Arts: When opposites meet

She may no longer dance in public, but Karole Armitage is still a major force in ballet. By Nadine Meisner
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The Independent Culture
We are at the School of American Ballet, in New York's Lincoln Center, for rehearsals of the New York Ballet Stars' programme at the Royal Festival Hall. There is a heatwave outside, but the studios gleam in calm, air-conditioned cool. They are also big, big, big, and the people there tall, including Karole Armitage (choreographer and retired wild- ballerina) and Antonia Franceschi (dancer, but currently the London season's hair-tearing fund-raiser, artistic director and factotum). So now I know why American dancers move big. They also move lean, mean and headlong. During the run-through of Balanchine's glittering Rubies, a girl slips and thumps to the floor. Franceschi grins approvingly. "Mr B liked it if you fell, it meant you were really going for it."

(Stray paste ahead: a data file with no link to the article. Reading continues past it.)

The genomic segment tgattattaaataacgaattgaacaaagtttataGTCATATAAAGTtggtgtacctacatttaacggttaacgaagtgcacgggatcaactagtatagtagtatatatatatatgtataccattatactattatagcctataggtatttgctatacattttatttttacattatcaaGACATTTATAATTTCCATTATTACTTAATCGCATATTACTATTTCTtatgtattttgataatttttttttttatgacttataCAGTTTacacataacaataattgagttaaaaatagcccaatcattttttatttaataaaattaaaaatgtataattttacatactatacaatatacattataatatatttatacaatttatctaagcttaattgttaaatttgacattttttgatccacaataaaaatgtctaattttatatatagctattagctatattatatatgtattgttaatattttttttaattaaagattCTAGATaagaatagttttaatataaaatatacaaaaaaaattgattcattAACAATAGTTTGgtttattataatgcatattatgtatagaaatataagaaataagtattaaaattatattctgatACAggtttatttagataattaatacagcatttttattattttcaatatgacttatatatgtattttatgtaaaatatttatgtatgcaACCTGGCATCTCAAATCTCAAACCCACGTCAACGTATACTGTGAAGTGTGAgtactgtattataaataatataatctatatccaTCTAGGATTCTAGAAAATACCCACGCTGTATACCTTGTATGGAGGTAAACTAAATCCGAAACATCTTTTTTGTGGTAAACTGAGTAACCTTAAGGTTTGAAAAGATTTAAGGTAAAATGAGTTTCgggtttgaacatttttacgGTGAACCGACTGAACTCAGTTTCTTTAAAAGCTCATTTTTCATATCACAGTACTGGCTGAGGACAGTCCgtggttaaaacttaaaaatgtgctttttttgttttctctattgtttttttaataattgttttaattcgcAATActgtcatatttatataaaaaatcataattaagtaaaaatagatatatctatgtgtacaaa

New York Ballet Stars enlarges the format introduced by Franceschi last year at the Queen Elizabeth Hall. This time, she brings a company of 18 to the capacious Royal Festival Hall, to be accompanied not by taped music, but the 60-piece Brunel Ensemble. The dancers, mostly culled from New York City Ballet and American Ballet Theatre, may be on the their summer hols, but they are keen to demonstrate how they perform Balanchine and some of his disciples - which, given the lengthy absence of New York City Ballet, we rarely get to see. The programme closes with Rubies and opens with Balanchine's Allegro Brilliante, containing, according to the choreographer, "everything I know about the classical ballet in 13 minutes". These pieces, plus the pas de deux from Balanchine's Agon, will frame two contemporary duets: Armitage's Life Story (a world premiere) and Lar Lubovitch's Concerto Six Twenty-Two pas de deux. "I wanted to show how the new generation of American choreographers have been influenced by Balanchine, because choreographers in England haven't," explains Franceschi. "And by presenting them in their Balanchine context, you can understand where they come from and where they are going." The programme's three duets represent, she says, "essays on relationships from three different points of view". Lubovitch's, for two men, is lyrical and sculptural, "like the edges of Rodin's The Kiss". The Agon pas de deux is an erotic confrontation so chilling it burns. Two NYCB principals will perform it, matching the white woman-black man combination of the original Diana Adams and Arthur Mitchell cast in 1957. You will discover NYCB's youngest star in the making, Maria Kowroski, pale adolescent face poised on a graceful neck, long javelin-legs cleaving sumptuous arcs. And you will admire Albert Evans, beautiful in his plasticity, superb in his quiet strength.